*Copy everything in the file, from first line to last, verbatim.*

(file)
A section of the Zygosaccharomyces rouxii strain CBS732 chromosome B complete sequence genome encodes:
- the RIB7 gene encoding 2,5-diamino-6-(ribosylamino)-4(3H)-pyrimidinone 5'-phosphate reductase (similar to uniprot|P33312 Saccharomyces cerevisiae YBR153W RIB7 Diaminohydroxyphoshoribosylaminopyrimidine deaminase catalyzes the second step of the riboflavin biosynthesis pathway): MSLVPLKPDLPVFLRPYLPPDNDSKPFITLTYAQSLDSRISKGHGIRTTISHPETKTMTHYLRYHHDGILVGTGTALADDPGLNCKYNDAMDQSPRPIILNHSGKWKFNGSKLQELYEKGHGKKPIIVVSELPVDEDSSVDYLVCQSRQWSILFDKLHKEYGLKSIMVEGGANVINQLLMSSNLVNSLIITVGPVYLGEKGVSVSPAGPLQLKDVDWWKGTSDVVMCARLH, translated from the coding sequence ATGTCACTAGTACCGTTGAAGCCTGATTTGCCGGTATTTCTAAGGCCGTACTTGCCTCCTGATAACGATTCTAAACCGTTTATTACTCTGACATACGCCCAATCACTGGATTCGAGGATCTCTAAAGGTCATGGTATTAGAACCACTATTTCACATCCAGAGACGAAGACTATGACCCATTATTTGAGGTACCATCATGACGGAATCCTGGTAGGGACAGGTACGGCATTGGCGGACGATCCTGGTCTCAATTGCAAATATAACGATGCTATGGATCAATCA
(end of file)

A section of the Zygosaccharomyces rouxii strain CBS732 chromosome B complete sequence genome encodes:
- the RIB7 gene encoding 2,5-diamino-6-(ribosylamino)-4(3H)-pyrimidinone 5'-phosphate reductase (similar to uniprot|P33312 Saccharomyces cerevisiae YBR153W RIB7 Diaminohydroxyphoshoribosylaminopyrimidine deaminase catalyzes the second step of the riboflavin biosynthesis pathway): MSLVPLKPDLPVFLRPYLPPDNDSKPFITLTYAQSLDSRISKGHGIRTTISHPETKTMTHYLRYHHDGILVGTGTALADDPGLNCKYNDAMDQSPRPIILNHSGKWKFNGSKLQELYEKGHGKKPIIVVSELPVDEDSSVDYLVCQSRQWSILFDKLHKEYGLKSIMVEGGANVINQLLMSSNLVNSLIITVGPVYLGEKGVSVSPAGPLQLKDVDWWKGTSDVVMCARLH, translated from the coding sequence ATGTCACTAGTACCGTTGAAGCCTGATTTGCCGGTATTTCTAAGGCCGTACTTGCCTCCTGATAACGATTCTAAACCGTTTATTACTCTGACATACGCCCAATCACTGGATTCGAGGATCTCTAAAGGTCATGGTATTAGAACCACTATTTCACATCCAGAGACGAAGACTATGACCCATTATTTGAGGTACCATCATGACGGAATCCTGGTAGGGACAGGTACGGCATTGGCGGACGATCCTGGTCTCAATTGCAAATATAACGATGCTATGGATCAATCA